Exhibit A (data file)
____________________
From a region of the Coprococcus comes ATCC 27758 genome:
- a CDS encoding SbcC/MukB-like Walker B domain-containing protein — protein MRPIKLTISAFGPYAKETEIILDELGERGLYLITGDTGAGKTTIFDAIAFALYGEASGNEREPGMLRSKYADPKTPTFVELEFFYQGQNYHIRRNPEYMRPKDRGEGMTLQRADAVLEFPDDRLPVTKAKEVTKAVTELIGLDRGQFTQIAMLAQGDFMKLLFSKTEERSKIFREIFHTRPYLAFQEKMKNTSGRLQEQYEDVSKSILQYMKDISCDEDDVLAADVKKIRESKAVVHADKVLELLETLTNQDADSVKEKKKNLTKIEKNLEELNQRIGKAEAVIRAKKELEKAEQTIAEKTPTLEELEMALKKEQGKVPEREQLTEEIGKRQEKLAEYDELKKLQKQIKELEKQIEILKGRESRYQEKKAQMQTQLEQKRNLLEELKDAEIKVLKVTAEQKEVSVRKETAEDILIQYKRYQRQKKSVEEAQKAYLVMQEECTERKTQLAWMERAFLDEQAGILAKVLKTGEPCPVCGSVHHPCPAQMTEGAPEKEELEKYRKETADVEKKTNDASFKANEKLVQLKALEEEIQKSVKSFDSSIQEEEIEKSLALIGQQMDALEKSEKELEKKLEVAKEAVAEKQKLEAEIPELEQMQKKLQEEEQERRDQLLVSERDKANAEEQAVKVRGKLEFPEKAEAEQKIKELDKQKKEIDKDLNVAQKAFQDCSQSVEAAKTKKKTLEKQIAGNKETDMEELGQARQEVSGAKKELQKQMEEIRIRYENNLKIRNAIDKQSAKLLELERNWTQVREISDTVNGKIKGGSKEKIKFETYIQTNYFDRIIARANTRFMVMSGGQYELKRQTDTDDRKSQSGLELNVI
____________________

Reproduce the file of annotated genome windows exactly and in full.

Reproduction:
From a region of the Coprococcus comes ATCC 27758 genome:
- a CDS encoding SbcC/MukB-like Walker B domain-containing protein — protein MRPIKLTISAFGPYAKETEIILDELGERGLYLITGDTGAGKTTIFDAIAFALYGEASGNEREPGMLRSKYADPKTPTFVELEFFYQGQNYHIRRNPEYMRPKDRGEGMTLQRADAVLEFPDDRLPVTKAKEVTKAVTELIGLDRGQFTQIAMLAQGDFMKLLFSKTEERSKIFREIFHTRPYLAFQEKMKNTSGRLQEQYEDVSKSILQYMKDISCDEDDVLAADVKKIRESKAVVHADKVLELLETLTNQDADSVKEKKKNLTKIEKNLEELNQRIGKAEAVIRAKKELEKAEQTIAEKTPTLEELEMALKKEQGKVPEREQLTEEIGKRQEKLAEYDELKKLQKQIKELEKQIEILKGRESRYQEKKAQMQTQLEQKRNLLEELKDAEIKVLKVTAEQKEVSVRKETAEDILIQYKRYQRQKKSVEEAQKAYLVMQEECTERKTQLAWMERAFLDEQAGILAKVLKTGEPCPVCGSVHHPCPAQMTEGAPEKEELEKYRKETADVEKKTNDASFKANEKLVQLKALEEEIQKSVKSFDSSIQEEEIEKSLALIGQQMDALEKSEKELEKKLEVAKEAVAEKQKLEAEIPELEQMQKKLQEEEQERRDQLLVSERDKANAEEQAVKVRGKLEFPEKAEAEQKIKELDKQKKEIDKDLNVAQKAFQDCSQSVEAAKTKKKTLEKQIAGNKETDMEELGQARQEVSGAKKELQKQMEEIRIRYENNLKIRNAIDKQSAKLLELERNWTQVREISDTVNGKIKGGSKEKIKFETYIQTNYFDRIIARANTRFMVMSGGQYELKRQTDTDDRKSQSGLELNVI